By MARY STARR
One of the area’s most beloved traditions — Taps at Twilight — is right around the corner.
Established by the Rotary Club of St. Simons Island 28 years ago, the Memorial Day observance, held in Neptune Park in the St. Simons Pier Village, is billed as “a meaningful way for the Golden Isles to gather together to honor the men and women who have fallen in the service of our country, those who have valiantly served and returned and those who are serving today.”
The St. Simons Island Rotary Club will present the Taps at Twilight Memorial Day Concert and Tribute beginning at 6:45 p.m. May 27.
The program for the event includes music by the approximately 40-piece Golden Isles Community Concert Band, now directed by Noah Madison, and Terry Clayton singing the “The National Anthem.” Following the singing of “The Star-Spangled Banner,” the colors will be posted, and there will be a wreath presentation and invocation.
The keynote speaker is Lt. Col. Kenneth M. Dwyer, Commander, U.S. Garrison Hunter Army Airfield. Dwyer has served in a variety of command and staff positions throughout his career. His operational deployments include four tours to Afghanistan in support of Operation Enduring Freedom. He has earned a bachelor’s degree in health and exercise science, and a master’s degree in defense analysis from the Naval Post Graduate School. He has earned the Expert Infantryman Badge, Combat Infantry Badge, the Air Assault Badge, Ranger Tab and Special Forces Tabs.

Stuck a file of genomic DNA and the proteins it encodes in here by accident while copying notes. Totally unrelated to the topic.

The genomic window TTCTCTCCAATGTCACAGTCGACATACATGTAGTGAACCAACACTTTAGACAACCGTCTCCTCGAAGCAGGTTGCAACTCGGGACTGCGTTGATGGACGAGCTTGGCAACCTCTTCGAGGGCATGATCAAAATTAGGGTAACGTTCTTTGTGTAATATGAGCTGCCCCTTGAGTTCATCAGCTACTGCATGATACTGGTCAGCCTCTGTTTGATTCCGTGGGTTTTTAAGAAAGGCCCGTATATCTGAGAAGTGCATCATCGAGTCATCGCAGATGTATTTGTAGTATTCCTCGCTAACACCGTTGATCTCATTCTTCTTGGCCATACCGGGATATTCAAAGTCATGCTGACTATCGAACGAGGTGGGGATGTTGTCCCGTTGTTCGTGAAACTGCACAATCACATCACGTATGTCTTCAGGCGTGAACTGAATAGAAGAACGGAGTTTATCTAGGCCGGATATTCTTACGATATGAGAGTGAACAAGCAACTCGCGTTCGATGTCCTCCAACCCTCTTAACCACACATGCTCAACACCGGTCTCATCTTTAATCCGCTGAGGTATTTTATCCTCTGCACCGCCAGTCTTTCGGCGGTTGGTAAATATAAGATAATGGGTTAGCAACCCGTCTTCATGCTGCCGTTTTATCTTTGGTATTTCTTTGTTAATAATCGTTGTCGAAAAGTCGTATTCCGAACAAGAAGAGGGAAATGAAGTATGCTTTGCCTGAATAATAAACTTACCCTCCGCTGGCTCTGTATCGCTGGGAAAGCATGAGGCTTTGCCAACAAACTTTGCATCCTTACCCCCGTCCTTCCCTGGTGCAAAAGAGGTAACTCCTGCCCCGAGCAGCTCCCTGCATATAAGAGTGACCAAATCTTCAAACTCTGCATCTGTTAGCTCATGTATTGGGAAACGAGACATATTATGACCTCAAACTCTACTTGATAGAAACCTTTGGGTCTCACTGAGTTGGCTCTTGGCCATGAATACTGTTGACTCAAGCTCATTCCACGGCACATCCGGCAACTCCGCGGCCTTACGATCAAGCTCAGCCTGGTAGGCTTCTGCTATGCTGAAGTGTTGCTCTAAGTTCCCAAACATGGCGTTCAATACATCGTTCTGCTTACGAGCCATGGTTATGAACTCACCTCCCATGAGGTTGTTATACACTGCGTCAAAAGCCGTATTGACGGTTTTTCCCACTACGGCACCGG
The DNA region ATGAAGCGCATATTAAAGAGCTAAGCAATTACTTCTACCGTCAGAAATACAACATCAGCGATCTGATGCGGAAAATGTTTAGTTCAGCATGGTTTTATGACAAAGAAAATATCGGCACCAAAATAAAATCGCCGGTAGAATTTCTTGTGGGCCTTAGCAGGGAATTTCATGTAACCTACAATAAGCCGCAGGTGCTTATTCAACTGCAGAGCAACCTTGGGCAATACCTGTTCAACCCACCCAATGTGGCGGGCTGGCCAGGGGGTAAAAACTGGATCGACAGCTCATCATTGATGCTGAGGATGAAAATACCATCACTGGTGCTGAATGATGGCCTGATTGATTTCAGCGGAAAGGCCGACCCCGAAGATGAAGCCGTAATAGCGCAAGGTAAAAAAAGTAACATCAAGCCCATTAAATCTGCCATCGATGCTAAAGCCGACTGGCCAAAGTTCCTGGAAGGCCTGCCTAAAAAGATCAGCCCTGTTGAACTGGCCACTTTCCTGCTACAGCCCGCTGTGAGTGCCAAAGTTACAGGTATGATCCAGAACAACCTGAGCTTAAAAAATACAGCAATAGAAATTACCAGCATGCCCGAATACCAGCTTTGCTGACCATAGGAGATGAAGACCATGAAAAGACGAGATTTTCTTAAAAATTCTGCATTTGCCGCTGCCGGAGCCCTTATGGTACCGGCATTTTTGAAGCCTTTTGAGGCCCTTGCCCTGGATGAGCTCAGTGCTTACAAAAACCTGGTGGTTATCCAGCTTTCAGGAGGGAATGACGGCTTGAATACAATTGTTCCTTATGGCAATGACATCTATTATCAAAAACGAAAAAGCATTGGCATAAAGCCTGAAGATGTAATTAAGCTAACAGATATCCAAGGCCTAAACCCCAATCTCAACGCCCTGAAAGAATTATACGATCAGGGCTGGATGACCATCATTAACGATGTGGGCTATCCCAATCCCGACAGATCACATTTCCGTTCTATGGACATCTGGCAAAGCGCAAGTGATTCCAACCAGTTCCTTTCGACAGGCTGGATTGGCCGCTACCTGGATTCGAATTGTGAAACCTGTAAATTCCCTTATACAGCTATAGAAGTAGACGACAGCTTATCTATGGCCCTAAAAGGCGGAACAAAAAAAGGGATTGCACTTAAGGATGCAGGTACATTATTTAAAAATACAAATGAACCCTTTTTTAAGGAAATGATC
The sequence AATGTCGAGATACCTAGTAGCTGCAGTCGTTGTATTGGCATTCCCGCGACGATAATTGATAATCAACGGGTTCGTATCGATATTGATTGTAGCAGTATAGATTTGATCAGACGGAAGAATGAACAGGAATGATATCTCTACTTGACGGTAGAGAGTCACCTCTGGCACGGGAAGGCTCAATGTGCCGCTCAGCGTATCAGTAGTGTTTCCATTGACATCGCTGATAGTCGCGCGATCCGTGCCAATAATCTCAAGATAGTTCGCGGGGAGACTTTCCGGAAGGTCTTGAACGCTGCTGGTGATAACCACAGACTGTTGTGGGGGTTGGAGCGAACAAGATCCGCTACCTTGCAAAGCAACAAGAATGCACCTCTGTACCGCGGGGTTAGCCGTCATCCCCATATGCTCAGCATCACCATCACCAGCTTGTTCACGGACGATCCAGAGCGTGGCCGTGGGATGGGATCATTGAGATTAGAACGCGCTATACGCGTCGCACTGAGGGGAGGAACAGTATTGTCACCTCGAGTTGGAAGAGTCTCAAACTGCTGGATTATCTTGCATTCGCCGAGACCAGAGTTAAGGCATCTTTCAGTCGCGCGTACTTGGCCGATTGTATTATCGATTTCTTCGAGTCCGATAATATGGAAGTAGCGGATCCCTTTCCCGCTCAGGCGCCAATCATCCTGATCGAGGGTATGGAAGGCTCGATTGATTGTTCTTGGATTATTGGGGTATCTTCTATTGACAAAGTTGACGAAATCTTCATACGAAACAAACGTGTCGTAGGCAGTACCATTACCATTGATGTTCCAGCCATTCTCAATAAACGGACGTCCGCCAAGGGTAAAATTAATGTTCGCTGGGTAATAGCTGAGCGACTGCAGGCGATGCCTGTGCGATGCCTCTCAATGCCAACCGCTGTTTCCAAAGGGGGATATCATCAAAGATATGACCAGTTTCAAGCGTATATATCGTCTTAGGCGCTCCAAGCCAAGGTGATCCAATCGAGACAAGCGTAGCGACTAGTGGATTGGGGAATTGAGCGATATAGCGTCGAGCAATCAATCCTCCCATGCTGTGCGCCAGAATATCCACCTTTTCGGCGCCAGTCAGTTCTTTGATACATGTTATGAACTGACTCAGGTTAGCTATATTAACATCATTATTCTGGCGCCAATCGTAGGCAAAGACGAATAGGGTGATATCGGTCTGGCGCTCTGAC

Dwyer and his wife Jennie have been married 18 years. They have two children, Timothy, 14, and Julia, 11.
Following Dwyer’s address, Terry Clayton will lead the audience in a sing-along of “I’m Proud to be an American,” also known as “God Bless the U.S.A.,” originally recorded by Lee Greenwood.
People are welcome to bring chairs, blankets and picnic baskets.
Susan Imhoff is this year’s chair, and while she didn’t serve in the military, her son is a member of the North Carolina National Guard and works with the adjutant general there. Members of the committee include Clyde Taylor, who served in the U.S. Army Reserves from 1959-1969, and comes from a long line of military veterans.
“There are four generations represented in the bricks, going back to the Spanish-American War,” said Taylor, referencing the memorial bricks the St. Simons Rotary Club sells for $75 each, which are placed around the flagpole and along a walkway in Neptune Park. My grandfather was the commanding officer of the Brunswick Riflemen, and my son is a retired U.S. Air Force Lt. Col., who is now a lawyer in Chicago.”
Millard Allen, a retired U.S. Navy Commander, also serves on the Taps at Twilight committee. He served in the U.S. Navy from 1952-1976, including reserve duty, and spent his active duty primarily as a submariner. Despite being active military during both the Korean and Vietnam wars, Allen was only deployed twice — once to the Middle East in 1959 and 1960, and later to the Faroe Islands, a part of Iceland.
“They sent me to Iceland in March,” Allen chuckled.
Charles Lewis, a former Army sergeant who served with the U.S. Army 1952-1954, was a young man from south Alabama when he enlisted.
“The Army gave me my first train, plane and boat ride,” he laughed. He’s been serving in the Taps at Twilight committee for at least 10 years.
Imhoff said the event is paid for through the club’s flag and brick sales.
“It’s free to the public,” she said, adding that the Rotary membership is made up largely of veterans, or people who have, or have had, military members in their own families, so it’s something the club feels is very important.
The event has grown over the years, and now draws crowds in the thousands of people.
“It’s a lot more publicized,” said Allen. “More people know about it.”